- Also, assess the stability of the location of your stakeholders. Do they have stable utilities (electricity, water, telephone, internet) in their area? What are the gaps identified? These questions are not meant to be exhaustive, but they should give us an idea on how we can address the situation in the quickest time possible.
- Take note of individuals who may be physically fit and having stable facilities but are currently in distress or traumatized by the situation. Seek opportunities to link them to guidance counseling or other professional help so that they can get their bearings straight as soon as possible.
Be inclusive. Make sure that all students are accounted for and their situation properly assessed. Not only students, but equally consider employees, both faculty and staff alike.
- In any crisis, overcommunication is the norm. Do not rely on a single channel or mode of communication in sending your advisories. And because you are relying on multiple channels, keep the message short and straight to the point. The extra effort and costs you may incur in making communication redundant are worth the price of avoiding confusion, discrimination and even potential lawsuits.
Draft a quick recovery plan. While it may be possible that schools do not have a detailed plan in place prior to the crisis, realize and appreciate that this is no longer business as usual and something else needs to happen to move forward.
- Ask yourselves: What is the minimum set of conditions required in order to proceed with what is essential? This will constitute your skeletal workforce. It may be important to identify key personnel from the support functions. Using this key idea, one begins to appreciate the value of whether it is important to move the delivery format of courses to online. Is that institution certain that all their needed stakeholders are safe? Can they actually do their work well?
- It might be good for academic programs to revisit their requirements matrix or a list of all requirements in all courses within that program with all their corresponding deadlines. Examine the original workload distribution and see whether the workload is still possible in light of the new situation.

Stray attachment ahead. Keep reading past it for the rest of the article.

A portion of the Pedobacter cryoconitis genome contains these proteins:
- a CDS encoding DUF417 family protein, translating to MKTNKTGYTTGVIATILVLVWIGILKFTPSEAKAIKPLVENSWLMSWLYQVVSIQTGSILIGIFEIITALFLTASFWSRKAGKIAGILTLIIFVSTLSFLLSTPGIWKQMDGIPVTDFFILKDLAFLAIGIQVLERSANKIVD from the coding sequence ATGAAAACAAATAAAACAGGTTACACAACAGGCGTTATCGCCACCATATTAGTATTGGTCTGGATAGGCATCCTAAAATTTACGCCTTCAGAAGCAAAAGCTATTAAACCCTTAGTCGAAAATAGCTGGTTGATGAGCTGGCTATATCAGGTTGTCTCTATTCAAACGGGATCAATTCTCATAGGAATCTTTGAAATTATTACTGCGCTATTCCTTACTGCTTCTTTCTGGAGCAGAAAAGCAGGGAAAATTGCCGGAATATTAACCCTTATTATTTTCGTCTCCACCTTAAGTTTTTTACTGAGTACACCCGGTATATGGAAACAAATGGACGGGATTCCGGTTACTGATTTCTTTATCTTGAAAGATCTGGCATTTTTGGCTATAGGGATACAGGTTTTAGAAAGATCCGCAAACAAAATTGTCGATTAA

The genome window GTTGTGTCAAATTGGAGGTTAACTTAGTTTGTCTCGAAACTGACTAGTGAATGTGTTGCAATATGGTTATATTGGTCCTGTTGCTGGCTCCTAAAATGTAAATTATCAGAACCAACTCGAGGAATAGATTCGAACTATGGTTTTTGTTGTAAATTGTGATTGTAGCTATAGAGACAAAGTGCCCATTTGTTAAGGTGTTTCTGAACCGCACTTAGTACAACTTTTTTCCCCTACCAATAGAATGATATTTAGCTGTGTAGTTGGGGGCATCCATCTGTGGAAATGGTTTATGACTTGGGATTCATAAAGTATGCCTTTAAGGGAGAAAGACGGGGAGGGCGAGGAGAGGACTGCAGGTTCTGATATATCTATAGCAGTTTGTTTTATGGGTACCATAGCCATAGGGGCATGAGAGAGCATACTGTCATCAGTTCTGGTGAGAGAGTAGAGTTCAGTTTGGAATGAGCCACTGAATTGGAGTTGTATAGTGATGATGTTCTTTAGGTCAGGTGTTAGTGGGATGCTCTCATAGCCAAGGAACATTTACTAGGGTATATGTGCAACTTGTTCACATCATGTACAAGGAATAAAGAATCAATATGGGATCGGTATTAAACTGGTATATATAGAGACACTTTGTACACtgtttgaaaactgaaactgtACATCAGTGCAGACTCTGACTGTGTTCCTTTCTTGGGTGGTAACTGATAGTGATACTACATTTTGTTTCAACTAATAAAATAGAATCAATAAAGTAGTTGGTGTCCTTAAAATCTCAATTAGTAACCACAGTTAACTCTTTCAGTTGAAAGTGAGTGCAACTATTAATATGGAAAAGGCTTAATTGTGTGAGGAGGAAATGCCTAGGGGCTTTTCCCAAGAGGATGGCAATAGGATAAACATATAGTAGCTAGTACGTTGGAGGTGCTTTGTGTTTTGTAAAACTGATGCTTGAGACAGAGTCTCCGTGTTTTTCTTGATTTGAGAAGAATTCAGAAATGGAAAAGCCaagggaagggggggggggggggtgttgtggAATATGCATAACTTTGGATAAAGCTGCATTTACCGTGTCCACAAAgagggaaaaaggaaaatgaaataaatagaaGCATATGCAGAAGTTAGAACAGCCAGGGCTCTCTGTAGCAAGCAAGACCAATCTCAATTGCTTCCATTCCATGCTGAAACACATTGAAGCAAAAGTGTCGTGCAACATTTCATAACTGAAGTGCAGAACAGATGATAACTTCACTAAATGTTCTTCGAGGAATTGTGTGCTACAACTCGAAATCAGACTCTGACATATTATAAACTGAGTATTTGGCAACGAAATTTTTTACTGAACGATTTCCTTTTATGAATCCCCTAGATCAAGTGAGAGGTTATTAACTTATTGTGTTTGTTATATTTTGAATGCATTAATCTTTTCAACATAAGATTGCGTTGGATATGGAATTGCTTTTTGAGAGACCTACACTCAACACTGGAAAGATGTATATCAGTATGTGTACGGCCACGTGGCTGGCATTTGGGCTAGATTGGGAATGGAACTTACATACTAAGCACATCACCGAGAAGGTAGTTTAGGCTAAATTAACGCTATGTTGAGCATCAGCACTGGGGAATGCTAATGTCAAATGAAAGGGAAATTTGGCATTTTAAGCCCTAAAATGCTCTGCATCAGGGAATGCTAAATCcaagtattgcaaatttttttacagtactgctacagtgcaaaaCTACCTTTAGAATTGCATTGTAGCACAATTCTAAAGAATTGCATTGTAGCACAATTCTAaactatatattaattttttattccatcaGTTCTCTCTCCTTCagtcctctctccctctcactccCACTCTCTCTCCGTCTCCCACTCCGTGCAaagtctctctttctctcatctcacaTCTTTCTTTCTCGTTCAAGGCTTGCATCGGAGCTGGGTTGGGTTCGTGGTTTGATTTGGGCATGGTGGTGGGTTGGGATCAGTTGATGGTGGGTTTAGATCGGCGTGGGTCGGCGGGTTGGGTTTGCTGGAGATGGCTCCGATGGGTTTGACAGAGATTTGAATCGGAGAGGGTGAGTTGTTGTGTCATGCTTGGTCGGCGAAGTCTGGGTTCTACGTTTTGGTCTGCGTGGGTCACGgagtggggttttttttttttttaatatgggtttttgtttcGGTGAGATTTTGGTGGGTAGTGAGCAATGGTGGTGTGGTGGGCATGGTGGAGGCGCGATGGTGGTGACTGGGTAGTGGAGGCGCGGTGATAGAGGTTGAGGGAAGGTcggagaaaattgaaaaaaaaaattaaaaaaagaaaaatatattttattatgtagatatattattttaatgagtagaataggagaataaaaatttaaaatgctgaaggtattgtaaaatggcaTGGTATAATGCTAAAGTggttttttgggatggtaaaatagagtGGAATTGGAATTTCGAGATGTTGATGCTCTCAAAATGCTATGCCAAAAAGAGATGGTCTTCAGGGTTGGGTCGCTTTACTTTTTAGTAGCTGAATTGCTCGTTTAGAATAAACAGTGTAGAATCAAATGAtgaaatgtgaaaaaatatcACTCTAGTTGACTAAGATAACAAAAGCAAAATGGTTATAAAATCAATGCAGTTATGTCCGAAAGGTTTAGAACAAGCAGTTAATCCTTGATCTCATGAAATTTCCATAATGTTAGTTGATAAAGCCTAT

- Lastly, consider the scenario of accepting the risk of not completing the course according to the original set of learning objectives, instead of the scenario of mitigating the risk by suddenly and reactively shifting to online delivery of the course. When doing risk acceptance, understand the full impact. Definitely, the risk profile of each institution can vary, but if one simply looks at the risk of not fulfilling certain course objectives due to the abrupt interruption, it might make more sense to address the impact after the crisis (for example, make-up sessions) rather than during the crisis (for example, online delivery).
“The coronavirus situation is not only a temporary blip in the system,” Buenafe concludes. “It caused serious and far-reaching effects that will change the landscape of businesses and organizations in the Philippines, including educational institutions. For sure, it has impacted organizational culture and cohesiveness. There might be legal and even political ramifications once the dust settles. But like all other crises, this is more of an opportunity for us to look for means and ways to improve how we deliver our services, including educational institutions.”
“Surely, schools will start to appreciate the discipline of simple risk management, perhaps elevating their practices to come up with a full business continuity program. What is important right now, at short term, is that people are safe and secure. Because if they are not, there is no point in discussing anything else once we are past this crisis.”